During our recent church weekend we though about how to develop a Biblical understanding of what it means to be male and female – two words that are becoming increasingly ambiguous in our society. They are terms that are quickly losing their identity and will perhaps become a stumbling block for the future when discussing the Bible. But it’s not just the words male and female that are losing their significance.
Having recently spent some time studying John’s gospel some non-Christian friends, I came across more than a few words that, nowadays, seem to mean something slightly different than what the Bible intends them to mean. In light of this, I thought it might be a good idea to share some of those Biblical words which have garnered new connotations, and to discuss alternative options that might help us better explain God’s word to a modern audience unfamiliar with Biblical language.
Submission may well be one of the most misunderstood words in the bible. Jon helpfully pointed this out for us on our weekend away (so he’s also part of the inspiration behind this post).
Carrying connotations of being oppressed, forced or coerced, submission is seen as something you do against your will. The alternative word John gave in place of submission was compliance. Katie said that she found this new word helpful because it relieves the concept of it’s negative connotation and presents more of a willingness on the part of the complier/submitter. A wife is intended to willfully and joyfully submit to her husband, not out of duty, but out of desire. There are a few places in the NT where Paul explains how wives should submit to their husbands. In Colossians 3:18 Just after Paul commands wives to submit to their husbands, he also commands husbands to love their wives. This command for the man is, in part, that he might make himself worthy of submission. Tender, not harsh, but loving, with his wife’s best interest at heart. Submission, rather than a belittling experience, is an empowering one that benefits both husband and wife as they seek to live together in harmony, building each other up.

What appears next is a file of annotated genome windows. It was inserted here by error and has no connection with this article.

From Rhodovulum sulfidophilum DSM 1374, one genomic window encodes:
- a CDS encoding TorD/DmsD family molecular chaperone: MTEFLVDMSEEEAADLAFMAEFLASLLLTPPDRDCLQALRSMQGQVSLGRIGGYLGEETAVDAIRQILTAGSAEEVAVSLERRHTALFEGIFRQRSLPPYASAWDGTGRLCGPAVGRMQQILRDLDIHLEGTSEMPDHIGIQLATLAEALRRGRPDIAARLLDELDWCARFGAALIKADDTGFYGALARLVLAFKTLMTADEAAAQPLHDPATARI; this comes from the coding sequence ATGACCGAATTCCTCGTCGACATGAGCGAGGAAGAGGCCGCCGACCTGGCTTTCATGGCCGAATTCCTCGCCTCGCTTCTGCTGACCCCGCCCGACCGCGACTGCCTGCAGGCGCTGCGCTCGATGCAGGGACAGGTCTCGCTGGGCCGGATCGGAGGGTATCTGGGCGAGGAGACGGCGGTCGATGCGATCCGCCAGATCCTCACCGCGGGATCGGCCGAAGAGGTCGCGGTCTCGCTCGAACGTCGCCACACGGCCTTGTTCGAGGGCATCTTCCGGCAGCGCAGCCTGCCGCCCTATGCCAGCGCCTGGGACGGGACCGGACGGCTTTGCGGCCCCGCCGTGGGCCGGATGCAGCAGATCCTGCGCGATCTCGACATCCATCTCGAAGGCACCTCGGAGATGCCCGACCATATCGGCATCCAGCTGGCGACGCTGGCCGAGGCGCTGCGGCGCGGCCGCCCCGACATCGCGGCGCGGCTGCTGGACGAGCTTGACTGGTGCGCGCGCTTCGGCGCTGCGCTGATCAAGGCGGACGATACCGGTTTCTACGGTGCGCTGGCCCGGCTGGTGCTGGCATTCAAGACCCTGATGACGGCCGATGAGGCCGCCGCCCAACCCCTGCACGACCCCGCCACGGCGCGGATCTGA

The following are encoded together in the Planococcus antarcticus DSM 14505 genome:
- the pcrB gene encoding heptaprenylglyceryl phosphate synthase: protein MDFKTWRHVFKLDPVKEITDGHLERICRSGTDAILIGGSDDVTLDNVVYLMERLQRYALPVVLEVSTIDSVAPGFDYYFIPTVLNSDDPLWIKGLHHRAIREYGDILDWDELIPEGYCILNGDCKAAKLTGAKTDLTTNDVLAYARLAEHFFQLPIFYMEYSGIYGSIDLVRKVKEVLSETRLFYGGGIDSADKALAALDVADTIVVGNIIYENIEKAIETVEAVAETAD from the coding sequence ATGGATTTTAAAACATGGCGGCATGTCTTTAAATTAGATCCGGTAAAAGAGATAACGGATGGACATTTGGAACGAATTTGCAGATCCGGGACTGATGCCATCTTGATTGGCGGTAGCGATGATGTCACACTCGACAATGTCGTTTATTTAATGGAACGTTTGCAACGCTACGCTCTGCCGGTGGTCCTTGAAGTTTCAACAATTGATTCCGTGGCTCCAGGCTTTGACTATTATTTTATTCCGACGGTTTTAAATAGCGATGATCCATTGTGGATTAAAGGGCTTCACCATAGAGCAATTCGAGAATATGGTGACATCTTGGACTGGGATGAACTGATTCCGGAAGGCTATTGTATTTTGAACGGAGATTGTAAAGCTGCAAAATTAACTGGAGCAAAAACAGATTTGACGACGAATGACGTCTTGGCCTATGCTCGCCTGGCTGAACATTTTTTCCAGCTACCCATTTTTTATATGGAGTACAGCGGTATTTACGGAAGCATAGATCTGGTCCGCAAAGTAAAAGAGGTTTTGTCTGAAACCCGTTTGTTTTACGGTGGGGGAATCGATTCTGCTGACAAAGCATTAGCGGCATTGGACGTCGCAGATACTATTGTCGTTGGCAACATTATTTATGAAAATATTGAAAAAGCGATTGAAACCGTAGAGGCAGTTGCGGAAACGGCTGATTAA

Faith is another word that I think has really lost it’s meaning to modern man. In an episode of The Simpsons, whilst in need of a hero, Homer exclaims to Chief Wiggum “…faith is for things that don’t exist, your awesomeness is real” as he seeks to inspire Chief Wiggum into rescuing them both from impending disaster. I do get the impression that the idea of faith has come to be understood as a fundamentally baseless, whimsical expression of feeling, rather than something based on substance. That it’s a simple thought or idea that serves to make us happy and feel good whether it’s true or not.